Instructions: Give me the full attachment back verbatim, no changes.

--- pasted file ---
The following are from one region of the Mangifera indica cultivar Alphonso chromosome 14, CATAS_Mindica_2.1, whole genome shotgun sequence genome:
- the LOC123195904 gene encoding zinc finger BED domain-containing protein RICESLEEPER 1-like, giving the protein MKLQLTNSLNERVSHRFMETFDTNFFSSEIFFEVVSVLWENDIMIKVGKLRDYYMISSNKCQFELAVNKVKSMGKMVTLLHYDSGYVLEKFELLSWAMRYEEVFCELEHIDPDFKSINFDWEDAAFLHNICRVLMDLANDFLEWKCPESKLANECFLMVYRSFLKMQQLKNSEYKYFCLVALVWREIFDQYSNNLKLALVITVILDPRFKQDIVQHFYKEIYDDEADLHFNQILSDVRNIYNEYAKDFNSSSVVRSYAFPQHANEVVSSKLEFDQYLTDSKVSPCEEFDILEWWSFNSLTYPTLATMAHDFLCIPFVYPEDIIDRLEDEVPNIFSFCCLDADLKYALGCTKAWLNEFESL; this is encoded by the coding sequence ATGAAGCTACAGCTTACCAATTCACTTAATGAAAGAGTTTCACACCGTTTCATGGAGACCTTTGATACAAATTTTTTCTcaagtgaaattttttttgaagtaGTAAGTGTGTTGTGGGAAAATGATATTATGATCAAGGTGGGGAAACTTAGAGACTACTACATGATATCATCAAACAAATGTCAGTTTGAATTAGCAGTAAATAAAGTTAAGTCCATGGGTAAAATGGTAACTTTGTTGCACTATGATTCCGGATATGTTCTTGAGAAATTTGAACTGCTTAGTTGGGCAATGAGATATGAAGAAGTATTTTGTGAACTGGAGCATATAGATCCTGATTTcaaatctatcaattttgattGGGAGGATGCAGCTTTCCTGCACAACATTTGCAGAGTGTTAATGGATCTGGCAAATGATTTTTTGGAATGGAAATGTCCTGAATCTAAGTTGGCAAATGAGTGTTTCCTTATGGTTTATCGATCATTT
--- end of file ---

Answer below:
The following are from one region of the Mangifera indica cultivar Alphonso chromosome 14, CATAS_Mindica_2.1, whole genome shotgun sequence genome:
- the LOC123195904 gene encoding zinc finger BED domain-containing protein RICESLEEPER 1-like, giving the protein MKLQLTNSLNERVSHRFMETFDTNFFSSEIFFEVVSVLWENDIMIKVGKLRDYYMISSNKCQFELAVNKVKSMGKMVTLLHYDSGYVLEKFELLSWAMRYEEVFCELEHIDPDFKSINFDWEDAAFLHNICRVLMDLANDFLEWKCPESKLANECFLMVYRSFLKMQQLKNSEYKYFCLVALVWREIFDQYSNNLKLALVITVILDPRFKQDIVQHFYKEIYDDEADLHFNQILSDVRNIYNEYAKDFNSSSVVRSYAFPQHANEVVSSKLEFDQYLTDSKVSPCEEFDILEWWSFNSLTYPTLATMAHDFLCIPFVYPEDIIDRLEDEVPNIFSFCCLDADLKYALGCTKAWLNEFESL; this is encoded by the coding sequence ATGAAGCTACAGCTTACCAATTCACTTAATGAAAGAGTTTCACACCGTTTCATGGAGACCTTTGATACAAATTTTTTCTcaagtgaaattttttttgaagtaGTAAGTGTGTTGTGGGAAAATGATATTATGATCAAGGTGGGGAAACTTAGAGACTACTACATGATATCATCAAACAAATGTCAGTTTGAATTAGCAGTAAATAAAGTTAAGTCCATGGGTAAAATGGTAACTTTGTTGCACTATGATTCCGGATATGTTCTTGAGAAATTTGAACTGCTTAGTTGGGCAATGAGATATGAAGAAGTATTTTGTGAACTGGAGCATATAGATCCTGATTTcaaatctatcaattttgattGGGAGGATGCAGCTTTCCTGCACAACATTTGCAGAGTGTTAATGGATCTGGCAAATGATTTTTTGGAATGGAAATGTCCTGAATCTAAGTTGGCAAATGAGTGTTTCCTTATGGTTTATCGATCATTT